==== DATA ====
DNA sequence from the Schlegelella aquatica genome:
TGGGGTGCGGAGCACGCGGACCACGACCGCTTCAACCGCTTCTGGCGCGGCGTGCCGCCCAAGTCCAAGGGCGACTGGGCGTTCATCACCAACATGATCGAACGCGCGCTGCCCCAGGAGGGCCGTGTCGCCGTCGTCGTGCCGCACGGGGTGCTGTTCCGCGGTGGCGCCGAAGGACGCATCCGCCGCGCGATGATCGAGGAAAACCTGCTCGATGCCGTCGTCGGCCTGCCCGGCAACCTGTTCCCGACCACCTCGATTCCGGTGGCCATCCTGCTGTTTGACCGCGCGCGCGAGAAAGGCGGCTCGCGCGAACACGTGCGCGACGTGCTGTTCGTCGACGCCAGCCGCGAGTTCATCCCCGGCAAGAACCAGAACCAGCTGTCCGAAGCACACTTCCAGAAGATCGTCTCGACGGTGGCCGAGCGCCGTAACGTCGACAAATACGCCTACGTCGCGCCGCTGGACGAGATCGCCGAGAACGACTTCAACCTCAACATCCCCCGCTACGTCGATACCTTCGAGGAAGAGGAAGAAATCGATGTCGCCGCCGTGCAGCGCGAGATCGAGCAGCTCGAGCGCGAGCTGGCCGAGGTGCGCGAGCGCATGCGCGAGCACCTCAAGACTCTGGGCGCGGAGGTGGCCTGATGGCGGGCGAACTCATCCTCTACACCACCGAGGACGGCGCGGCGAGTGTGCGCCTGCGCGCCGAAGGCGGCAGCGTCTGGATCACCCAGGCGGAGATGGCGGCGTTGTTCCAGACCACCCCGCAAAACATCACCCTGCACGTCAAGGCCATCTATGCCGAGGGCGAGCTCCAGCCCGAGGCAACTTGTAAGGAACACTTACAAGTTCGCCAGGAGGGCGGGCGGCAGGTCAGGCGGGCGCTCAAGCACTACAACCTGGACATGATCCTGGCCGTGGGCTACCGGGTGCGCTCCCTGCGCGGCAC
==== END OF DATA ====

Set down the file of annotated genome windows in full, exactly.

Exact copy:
DNA sequence from the Schlegelella aquatica genome:
TGGGGTGCGGAGCACGCGGACCACGACCGCTTCAACCGCTTCTGGCGCGGCGTGCCGCCCAAGTCCAAGGGCGACTGGGCGTTCATCACCAACATGATCGAACGCGCGCTGCCCCAGGAGGGCCGTGTCGCCGTCGTCGTGCCGCACGGGGTGCTGTTCCGCGGTGGCGCCGAAGGACGCATCCGCCGCGCGATGATCGAGGAAAACCTGCTCGATGCCGTCGTCGGCCTGCCCGGCAACCTGTTCCCGACCACCTCGATTCCGGTGGCCATCCTGCTGTTTGACCGCGCGCGCGAGAAAGGCGGCTCGCGCGAACACGTGCGCGACGTGCTGTTCGTCGACGCCAGCCGCGAGTTCATCCCCGGCAAGAACCAGAACCAGCTGTCCGAAGCACACTTCCAGAAGATCGTCTCGACGGTGGCCGAGCGCCGTAACGTCGACAAATACGCCTACGTCGCGCCGCTGGACGAGATCGCCGAGAACGACTTCAACCTCAACATCCCCCGCTACGTCGATACCTTCGAGGAAGAGGAAGAAATCGATGTCGCCGCCGTGCAGCGCGAGATCGAGCAGCTCGAGCGCGAGCTGGCCGAGGTGCGCGAGCGCATGCGCGAGCACCTCAAGACTCTGGGCGCGGAGGTGGCCTGATGGCGGGCGAACTCATCCTCTACACCACCGAGGACGGCGCGGCGAGTGTGCGCCTGCGCGCCGAAGGCGGCAGCGTCTGGATCACCCAGGCGGAGATGGCGGCGTTGTTCCAGACCACCCCGCAAAACATCACCCTGCACGTCAAGGCCATCTATGCCGAGGGCGAGCTCCAGCCCGAGGCAACTTGTAAGGAACACTTACAAGTTCGCCAGGAGGGCGGGCGGCAGGTCAGGCGGGCGCTCAAGCACTACAACCTGGACATGATCCTGGCCGTGGGCTACCGGGTGCGCTCCCTGCGCGGCAC